• Protein: Children are growing and need protein to do so. Protein is also important for strength and muscles. Choose lean proteins whenever possible like skinless chicken breast, lean cuts of beef and pork, tofu, eggs and fish.
  • Iron: Children are at risk of not getting enough iron in their diet. Foods that provide iron include meat, poultry, beans and leafy green vegetables. For the iron to be better absorbed from plant foods (like spinach), pack them together with vitamin-C rich food like strawberries, citrus fruit and bell peppers.
  • Calcium: Needed for strong bones and teeth, calcium is another nutrient kids require. One of the best sources of calcium is cow's milk and dairy products, but you can also find it in calcium-fortified juices, calcium-based tofu, beans, soy milk and leafy green vegetables.

Here are some recipes we love:

Turkey Tacos

Total: 25 mins

Prep: 15 mins

Cook:10 mins

Yield: 4 servings

Ingredients:

  • 2 cloves garlic (minced)
  • 1 or 2 fresh chili peppers, like serranos or jalapeños (chopped)
  • 2 teaspoons olive oil (or canola or vegetable oil)
  • 1 teaspoon ground cumin
  • 1/4 teaspoon cayenne
  • 1 1/2 pounds lean ground turkey meat (or 2 cups shredded cooked)
  • 1/2 teaspoon fine sea salt
  • 1/2 cup fresh cilantro leaves (chopped)
  • 1 lime
  • 8 corn tortillas (or taco shells)
  • Optional: salsa, guacamole, spring mix lettuce, cheese, and sour cream

Steps to make it:

  • Gather the ingredients.
  • Heat the oil in a large frying pan over medium-high heat.
  • Add the garlic and chiles. Cook, stirring, until fragrant and soft, about 2 minutes.
  • Add the cumin and cayenne and stir to combine until spices sizzle, about 30 seconds.
  • Add the turkey and salt. Stir to combine and break up meat with the back of the spoon or spatula.
  • Cook, stirring occasionally, until the turkey is cooked through. Note: if using shredded cooked turkey, also add 1/4 cup of water, stir to combine, reduce the heat to medium-low, and cover to heat everything up and let the flavors blend a bit, about 10 minutes.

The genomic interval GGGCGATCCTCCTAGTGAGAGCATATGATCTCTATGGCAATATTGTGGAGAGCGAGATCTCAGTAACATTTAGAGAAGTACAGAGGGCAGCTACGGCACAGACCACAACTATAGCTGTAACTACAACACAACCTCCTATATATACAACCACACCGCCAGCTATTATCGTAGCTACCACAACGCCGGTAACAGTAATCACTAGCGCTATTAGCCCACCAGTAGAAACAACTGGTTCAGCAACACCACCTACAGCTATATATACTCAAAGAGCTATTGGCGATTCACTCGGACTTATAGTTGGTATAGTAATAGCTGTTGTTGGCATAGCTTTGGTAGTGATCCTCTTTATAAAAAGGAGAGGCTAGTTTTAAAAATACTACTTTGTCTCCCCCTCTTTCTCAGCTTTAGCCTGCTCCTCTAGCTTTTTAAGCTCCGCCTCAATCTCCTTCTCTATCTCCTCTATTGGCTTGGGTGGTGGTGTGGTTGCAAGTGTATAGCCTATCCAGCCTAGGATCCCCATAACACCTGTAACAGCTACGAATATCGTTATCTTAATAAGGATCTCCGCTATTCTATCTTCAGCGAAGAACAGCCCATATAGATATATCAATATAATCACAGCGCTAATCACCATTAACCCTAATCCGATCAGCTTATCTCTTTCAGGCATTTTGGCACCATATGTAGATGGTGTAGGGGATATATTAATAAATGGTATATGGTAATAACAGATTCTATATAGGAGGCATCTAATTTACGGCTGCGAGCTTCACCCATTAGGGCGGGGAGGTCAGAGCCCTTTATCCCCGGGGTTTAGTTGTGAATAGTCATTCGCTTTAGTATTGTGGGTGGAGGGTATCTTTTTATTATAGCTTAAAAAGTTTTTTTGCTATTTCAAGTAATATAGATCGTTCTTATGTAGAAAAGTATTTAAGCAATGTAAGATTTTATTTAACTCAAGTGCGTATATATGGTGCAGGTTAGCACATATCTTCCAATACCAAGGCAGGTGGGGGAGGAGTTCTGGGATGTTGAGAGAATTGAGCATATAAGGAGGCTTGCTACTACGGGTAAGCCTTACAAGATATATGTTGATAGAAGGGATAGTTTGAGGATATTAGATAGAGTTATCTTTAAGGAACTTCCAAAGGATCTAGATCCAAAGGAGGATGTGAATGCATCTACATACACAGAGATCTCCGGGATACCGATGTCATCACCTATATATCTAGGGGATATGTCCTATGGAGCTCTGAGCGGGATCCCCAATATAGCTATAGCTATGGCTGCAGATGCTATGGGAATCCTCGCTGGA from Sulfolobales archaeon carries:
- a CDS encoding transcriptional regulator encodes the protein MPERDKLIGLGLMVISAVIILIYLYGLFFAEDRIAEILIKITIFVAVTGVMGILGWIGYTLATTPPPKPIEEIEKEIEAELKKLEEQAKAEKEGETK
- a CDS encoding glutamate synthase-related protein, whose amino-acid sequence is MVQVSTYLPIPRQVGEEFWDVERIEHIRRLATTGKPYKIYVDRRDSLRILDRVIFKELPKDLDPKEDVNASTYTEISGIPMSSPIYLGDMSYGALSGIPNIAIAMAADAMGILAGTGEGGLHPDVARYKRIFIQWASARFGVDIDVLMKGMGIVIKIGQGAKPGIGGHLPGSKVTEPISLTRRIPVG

• When the meat is fully cooked, take it off the heat, and stir in the cilantro.
  • Juice the lime over the meat and stir to combine.
  • Heat the tortillas, if using, and top each one with some ground turkey, salsa, guacamole, and lettuce (or fill each taco shell). Add sour cream or shredded cheese, if you like.

Serve and enjoy!

Easy Cheesy Chicken Quesadillas

Total: 15 mins

Prep: 5 mins

Cook: 10 mins

Yield: 6 Quesadillas (3 to 4 Servings)

Ingredients:

  • 6 flour tortillas
  • 2 (9-ounce) packages cooked diced chicken
  • 1 cup shredded Colby cheese
  • 1-1/2 cups shredded mozzarella cheese
  • 3 tablespoons butter, softened
  • 1 cup salsa

Steps to make it:

  • Place three of the tortillas on a work surface. Top the tortillas with half of the cheeses, then the chicken, then the remaining cheeses. Top the filling with the remaining tortillas. Spread outsides of the quesadillas with the butter.
  • Heat a flat pan, large skillet, or griddle over medium heat. Add the quesadillas, one at a time, and cook, pressing down with a spatula, until bottoms are browned, about 2 to 4 minutes. Turn quesadillas and cook second side 2 to 3 minutes or until the tortillas are browned and crisp and the cheeses melt.
  • Remove the quesadilla with a spatula to the work surface and cut into quarters. Repeat with remaining quesadillas. Serve immediately with salsa for dipping.

English Muffin Pizzas

Total:10 mins

Prep: 3 mins

Cook: 7 mins

Yield: 2 English muffins (2 servings)

Ingredients:

  • 2 English muffins, preferably whole grain (see Note), split
  • 1 cup store-bought or homemade tomato sauce
  • 4 slices (1⁄4 inch thick) Mozzarella, preferably fresh
  • Coarse salt to taste
  • 1/4 teaspoon dried oregano (optional)

Steps to make it:

  • Preheat a toaster oven or standard oven to 350°F.
  • Toast the English muffin halves until very lightly brown, 3 to 4 minutes. Spoon 1⁄4 cup of the tomato sauce evenly over each English muffin half.
  • Top each English muffin with a slice of mozzarella. Lightly salt, and sprinkle on the oregano if desired.
  • Bake or toast the pizzas until the cheese is melted and a bit bubbly, about 4 minutes. Serve, making sure your kids know that the pizzas are hot!

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There's nothing better than cuddling up on the couch in cozy pajamas with your favorite drink and tuning into a Christmas movie on the Hallmark Channel. Yes, they *all* have the same plot line and I'm willing to bet on how each one ends, but there's just something about the holiday spirit, a little magic and a happily ever after that sucks you in.

We've got some good news, mama: You can start enjoying these holiday movies next week... as in before Halloween even arrives.

The lineup will officially start on October 27, featuring 22 original movies. Of course, movies from seasons past will be playing all day long too, but most of the new ones will premier on Saturdays and Sundays. Did we mention Chad Michael Murray is starring in one? Cancel my weekend plans for the rest of the year, please.

Here's the full downloadable guide


Host that girl's night you've been putting off, enjoy a date night at home with your partner or binge-watch all by yourself because #self-care.

Happy holidays, mama!